Jason Perlow of ZDNet wrote a very supporting article of Silverlight and its handling of the NBC Olympics website, but that’s not the reason why I bring it up here. Jason points out something perhaps less obvious but far more interesting that bears repeating:
We need Silverlight on Linux – and we need your help to make it happen.
Yeah, it would have been nice to be able to watch the Olympics event playbacks and live feeds on Linux using Moonlight. But right now, Moonlight only supports Silverlight 1.0 apps, and NBCOlympics.com is implemented using 2.0. As Novell’s chief Mono/Moonlight developer, Miguel de Icaza told me several weeks ago before the NBCOlympics content launch, “Work on this has started, but it will take a lot of work. And sadly, there are very few people willing to contribute to make this happen on time.”
That’s incredibly disappointing to hear, because here’s just a sample of the type of feedback I’ve been seeing from Linux users regarding NBC’s use of Silverlight:
“It’s infuriating to be summarily left out just because I choose to use a superior OS, Linux, instead of the crap M$ puts out. Oh well, I guess NBC doesn’t care how many viewers–and, yes, we ARE viewers as well, not just people online–they’re alienating by their idiotic decision to go with a Micro$oft only application.” – from a comment on an LA Times blog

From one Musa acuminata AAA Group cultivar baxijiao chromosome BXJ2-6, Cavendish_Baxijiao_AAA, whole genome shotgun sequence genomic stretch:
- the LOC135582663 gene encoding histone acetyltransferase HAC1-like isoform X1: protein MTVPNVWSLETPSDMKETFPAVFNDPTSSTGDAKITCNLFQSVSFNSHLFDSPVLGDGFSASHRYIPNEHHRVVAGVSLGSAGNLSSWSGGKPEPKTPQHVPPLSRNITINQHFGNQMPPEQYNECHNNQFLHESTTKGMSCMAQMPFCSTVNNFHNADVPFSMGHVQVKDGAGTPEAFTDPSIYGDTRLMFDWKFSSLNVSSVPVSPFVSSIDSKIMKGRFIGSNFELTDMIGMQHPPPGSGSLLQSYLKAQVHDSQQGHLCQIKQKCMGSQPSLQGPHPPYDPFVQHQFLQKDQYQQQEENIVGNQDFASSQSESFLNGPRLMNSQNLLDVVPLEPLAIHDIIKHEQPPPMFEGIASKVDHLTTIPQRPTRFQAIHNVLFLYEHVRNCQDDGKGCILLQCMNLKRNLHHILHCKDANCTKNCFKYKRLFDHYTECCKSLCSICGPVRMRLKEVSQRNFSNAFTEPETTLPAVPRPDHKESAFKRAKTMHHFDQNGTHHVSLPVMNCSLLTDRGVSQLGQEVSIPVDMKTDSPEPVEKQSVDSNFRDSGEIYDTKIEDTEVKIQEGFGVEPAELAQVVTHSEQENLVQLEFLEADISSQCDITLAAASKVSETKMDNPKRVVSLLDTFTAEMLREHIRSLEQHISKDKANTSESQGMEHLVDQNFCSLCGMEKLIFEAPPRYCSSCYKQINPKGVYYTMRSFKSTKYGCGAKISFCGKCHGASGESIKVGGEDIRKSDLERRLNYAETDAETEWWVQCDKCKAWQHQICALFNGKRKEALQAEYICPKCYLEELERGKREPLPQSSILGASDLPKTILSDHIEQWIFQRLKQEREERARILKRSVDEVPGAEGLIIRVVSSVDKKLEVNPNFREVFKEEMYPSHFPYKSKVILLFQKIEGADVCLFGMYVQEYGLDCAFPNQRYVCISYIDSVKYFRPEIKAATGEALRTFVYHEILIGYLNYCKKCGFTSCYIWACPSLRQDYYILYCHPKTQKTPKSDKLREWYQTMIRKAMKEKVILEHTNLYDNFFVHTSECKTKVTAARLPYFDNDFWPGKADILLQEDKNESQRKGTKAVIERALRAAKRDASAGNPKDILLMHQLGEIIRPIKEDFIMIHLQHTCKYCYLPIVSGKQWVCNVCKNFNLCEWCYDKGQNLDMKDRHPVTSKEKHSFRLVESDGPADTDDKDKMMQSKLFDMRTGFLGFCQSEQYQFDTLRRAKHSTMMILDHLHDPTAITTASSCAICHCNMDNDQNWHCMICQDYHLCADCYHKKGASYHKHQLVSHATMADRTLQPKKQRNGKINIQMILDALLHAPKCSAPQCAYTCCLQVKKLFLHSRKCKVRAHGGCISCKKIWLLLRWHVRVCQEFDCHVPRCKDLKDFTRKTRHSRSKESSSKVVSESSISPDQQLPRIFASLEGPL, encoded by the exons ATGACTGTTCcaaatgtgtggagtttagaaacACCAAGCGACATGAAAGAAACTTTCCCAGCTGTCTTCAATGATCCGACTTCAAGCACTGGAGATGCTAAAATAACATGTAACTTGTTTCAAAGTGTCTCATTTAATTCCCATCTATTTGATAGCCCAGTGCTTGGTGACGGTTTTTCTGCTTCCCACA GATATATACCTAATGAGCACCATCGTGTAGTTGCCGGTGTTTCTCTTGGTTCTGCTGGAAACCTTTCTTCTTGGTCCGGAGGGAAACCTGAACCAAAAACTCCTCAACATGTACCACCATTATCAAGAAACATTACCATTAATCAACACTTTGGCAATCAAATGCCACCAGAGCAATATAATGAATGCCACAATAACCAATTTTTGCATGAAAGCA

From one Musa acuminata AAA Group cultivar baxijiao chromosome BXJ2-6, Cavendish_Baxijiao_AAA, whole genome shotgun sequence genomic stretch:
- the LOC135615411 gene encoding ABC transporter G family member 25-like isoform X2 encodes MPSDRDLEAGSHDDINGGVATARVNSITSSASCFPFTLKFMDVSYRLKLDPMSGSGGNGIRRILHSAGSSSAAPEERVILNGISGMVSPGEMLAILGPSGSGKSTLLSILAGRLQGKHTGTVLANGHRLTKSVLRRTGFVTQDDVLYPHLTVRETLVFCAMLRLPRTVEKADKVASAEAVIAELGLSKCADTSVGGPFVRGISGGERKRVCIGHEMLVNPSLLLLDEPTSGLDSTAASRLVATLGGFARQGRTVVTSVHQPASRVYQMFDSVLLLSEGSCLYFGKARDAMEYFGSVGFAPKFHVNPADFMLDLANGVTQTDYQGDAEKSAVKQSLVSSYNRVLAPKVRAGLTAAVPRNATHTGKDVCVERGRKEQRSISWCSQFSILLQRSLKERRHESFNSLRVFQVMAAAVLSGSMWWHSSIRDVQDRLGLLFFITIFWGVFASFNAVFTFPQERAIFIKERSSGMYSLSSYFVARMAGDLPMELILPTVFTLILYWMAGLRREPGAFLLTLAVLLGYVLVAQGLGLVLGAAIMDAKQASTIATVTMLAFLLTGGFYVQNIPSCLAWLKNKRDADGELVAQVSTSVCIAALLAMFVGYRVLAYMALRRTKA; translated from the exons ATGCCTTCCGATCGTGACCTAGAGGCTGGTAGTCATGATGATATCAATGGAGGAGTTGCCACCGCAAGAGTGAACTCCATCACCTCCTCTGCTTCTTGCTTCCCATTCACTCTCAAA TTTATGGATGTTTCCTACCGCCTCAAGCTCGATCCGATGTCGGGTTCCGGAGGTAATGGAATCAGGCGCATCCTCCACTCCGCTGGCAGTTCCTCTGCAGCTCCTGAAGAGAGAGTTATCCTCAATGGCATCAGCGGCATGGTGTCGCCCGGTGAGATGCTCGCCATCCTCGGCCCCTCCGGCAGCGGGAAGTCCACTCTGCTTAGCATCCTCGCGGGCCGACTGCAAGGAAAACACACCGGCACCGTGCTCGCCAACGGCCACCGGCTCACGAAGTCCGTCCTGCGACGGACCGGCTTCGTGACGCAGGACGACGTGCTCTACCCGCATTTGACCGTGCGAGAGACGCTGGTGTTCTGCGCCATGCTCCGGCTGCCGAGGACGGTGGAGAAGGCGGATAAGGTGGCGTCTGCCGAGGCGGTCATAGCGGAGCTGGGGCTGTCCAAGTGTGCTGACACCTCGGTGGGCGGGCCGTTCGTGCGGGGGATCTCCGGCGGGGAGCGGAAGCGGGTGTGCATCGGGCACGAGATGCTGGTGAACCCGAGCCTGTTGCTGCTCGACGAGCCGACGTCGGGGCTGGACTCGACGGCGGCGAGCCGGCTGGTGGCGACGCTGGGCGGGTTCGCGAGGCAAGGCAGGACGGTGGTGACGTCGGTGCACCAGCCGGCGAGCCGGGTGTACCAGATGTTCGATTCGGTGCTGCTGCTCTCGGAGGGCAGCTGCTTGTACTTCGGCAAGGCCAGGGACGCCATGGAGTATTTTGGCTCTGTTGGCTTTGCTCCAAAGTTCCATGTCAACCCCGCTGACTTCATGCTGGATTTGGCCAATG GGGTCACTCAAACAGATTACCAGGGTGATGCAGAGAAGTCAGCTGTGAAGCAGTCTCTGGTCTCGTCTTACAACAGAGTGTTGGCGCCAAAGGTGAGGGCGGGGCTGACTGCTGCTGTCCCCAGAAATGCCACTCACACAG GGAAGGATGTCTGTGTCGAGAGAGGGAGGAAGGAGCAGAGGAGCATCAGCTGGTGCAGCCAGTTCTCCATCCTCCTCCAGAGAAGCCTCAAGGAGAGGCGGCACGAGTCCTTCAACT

“I triple boot. XP, Vista and Ubuntu. I refuse to boot into XP or Vista to watch this online. If they don’t care about Linux users then I will return the favor and find alternatives.” – from a comment on Digg
“Nevertheless, NBC’s official stance is to support Internet Explorer and Firefox for Windows and the Mac, but there is no Linux support. This seems absolutely foolish. How hard is it cater to users of Firefox on Linux?” – from a blog post on OStatic
So on one hand we have Linux users who are infuriated because they feel left out, and on the other hand we have a statement from Moonlight project leader indicating there is not enough interest and support in the OSS community to deliver a solution. What’s going on here? Some might say it’s just a case of Linux users growing too complacent, or use this as an example of a counterproductive anti-Microsoft bias in the OSS community – but an article on the not-very-subtly named Boycott Novell site hints there might be more to it than meets the eye. As it turns out, the OSS community doesn’t seem to like Novell very much either.
My own opinion is: if you want it, help make it happen. Miguel is waiting for your e-mail.
I’d love to hear everyone’s opinion on this, especially from Linux users and active OSS contributors.